Gretel formed from a tropical depression first analysed just west of Port Moresby in the Gulf of Papua. Embedded in a strong easterly steering stream, Gretel moved at speeds of up to 30 km/h through the Torres Strait and over the southern Arafura Sea. Poor organisation in the cloudbands made tracking the depression and estimating its intensity difficult. Gretel was named at 0600 UTC 12 April 1985 following ship reports of mean gale force winds. After tracking westward over the Cobourg Peninsula, Gretel turned more southerly and passed just north-west of Darwin. At Darwin Airport mean wind speeds of 84 km/h and gusts to 117 km/h were recorded, with a lowest pressure of 984 hPa. The anemograph record at Darwin Airport shows a 10-minute lull in the wind speed, however calm conditions were never observed. This measurement cor- related well with minimum pressure readings, giving a good estimate of the time Gretel passed Darwin as 2120 UTC 12 April. Gretel then continued to track southwest until it reached the Port Keats area where strong upper-level shearing divorced the convection from the low-level centre and Gretel weakened at around 0600 UTC 14 April.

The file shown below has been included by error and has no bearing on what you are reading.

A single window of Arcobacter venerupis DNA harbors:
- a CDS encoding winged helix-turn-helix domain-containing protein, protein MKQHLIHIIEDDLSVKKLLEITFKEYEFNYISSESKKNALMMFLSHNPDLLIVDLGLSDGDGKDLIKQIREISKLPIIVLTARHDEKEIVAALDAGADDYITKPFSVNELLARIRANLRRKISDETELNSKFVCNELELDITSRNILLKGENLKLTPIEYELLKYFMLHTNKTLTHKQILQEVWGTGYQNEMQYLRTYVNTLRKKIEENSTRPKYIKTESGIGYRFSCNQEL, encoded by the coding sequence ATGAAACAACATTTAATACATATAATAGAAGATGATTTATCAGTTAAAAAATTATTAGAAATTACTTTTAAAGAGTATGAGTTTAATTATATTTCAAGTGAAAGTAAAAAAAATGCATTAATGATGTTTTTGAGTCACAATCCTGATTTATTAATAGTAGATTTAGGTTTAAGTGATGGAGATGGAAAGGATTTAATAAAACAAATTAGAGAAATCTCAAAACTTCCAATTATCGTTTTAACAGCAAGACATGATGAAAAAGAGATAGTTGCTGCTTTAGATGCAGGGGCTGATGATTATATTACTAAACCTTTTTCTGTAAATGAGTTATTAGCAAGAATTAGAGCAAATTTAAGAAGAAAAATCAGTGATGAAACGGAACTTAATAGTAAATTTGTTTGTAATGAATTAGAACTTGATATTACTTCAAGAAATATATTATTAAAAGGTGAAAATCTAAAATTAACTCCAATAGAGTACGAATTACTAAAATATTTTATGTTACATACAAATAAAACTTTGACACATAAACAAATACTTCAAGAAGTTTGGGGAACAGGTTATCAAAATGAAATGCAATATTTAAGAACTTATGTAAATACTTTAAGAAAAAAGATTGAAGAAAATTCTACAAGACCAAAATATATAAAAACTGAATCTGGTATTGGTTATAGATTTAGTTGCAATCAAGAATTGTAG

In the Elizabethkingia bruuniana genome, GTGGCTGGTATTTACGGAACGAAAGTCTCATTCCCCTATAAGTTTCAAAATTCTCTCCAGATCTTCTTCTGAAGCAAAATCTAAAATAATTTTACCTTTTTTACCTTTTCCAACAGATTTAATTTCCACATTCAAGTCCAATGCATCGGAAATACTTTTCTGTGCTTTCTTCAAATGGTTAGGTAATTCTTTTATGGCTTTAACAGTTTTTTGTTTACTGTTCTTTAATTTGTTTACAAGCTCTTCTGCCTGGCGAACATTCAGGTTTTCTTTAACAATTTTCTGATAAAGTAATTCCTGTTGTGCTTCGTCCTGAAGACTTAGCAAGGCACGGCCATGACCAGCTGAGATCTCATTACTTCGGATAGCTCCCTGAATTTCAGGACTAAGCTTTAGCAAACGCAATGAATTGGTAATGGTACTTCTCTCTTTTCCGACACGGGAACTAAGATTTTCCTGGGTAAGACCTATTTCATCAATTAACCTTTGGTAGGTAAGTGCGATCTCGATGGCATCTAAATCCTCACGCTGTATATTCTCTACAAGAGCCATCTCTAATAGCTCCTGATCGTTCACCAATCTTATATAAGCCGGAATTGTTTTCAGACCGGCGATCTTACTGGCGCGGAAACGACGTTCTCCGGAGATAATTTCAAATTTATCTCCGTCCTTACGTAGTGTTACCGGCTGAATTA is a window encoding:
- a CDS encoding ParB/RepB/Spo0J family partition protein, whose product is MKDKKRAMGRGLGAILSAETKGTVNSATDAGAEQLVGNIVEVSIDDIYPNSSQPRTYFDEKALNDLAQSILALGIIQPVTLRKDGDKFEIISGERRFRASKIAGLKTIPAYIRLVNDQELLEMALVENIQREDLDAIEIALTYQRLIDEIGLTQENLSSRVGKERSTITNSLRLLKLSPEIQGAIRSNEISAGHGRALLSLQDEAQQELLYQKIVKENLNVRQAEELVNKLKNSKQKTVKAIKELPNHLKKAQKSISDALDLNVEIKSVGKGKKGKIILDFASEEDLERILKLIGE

Significant rainfall over the whole western Top End of the Northern Territory and along the north coast was recorded, with some minor flooding and road damage. Since Gretel was a weak cyclone, no significant storm surges were recorded. No casualties were reported, however tree damage around Darwin was widespread. Approximately 700 insurance claims totalling two million dollars were received as a result of Gretel passing close to Darwin. Most claims resulted from water damage, falling trees and minor structural damage. Estimated clean-up cost was $500,000.
Gretel occurred west of 90°E when the Australian region extended to 80°E.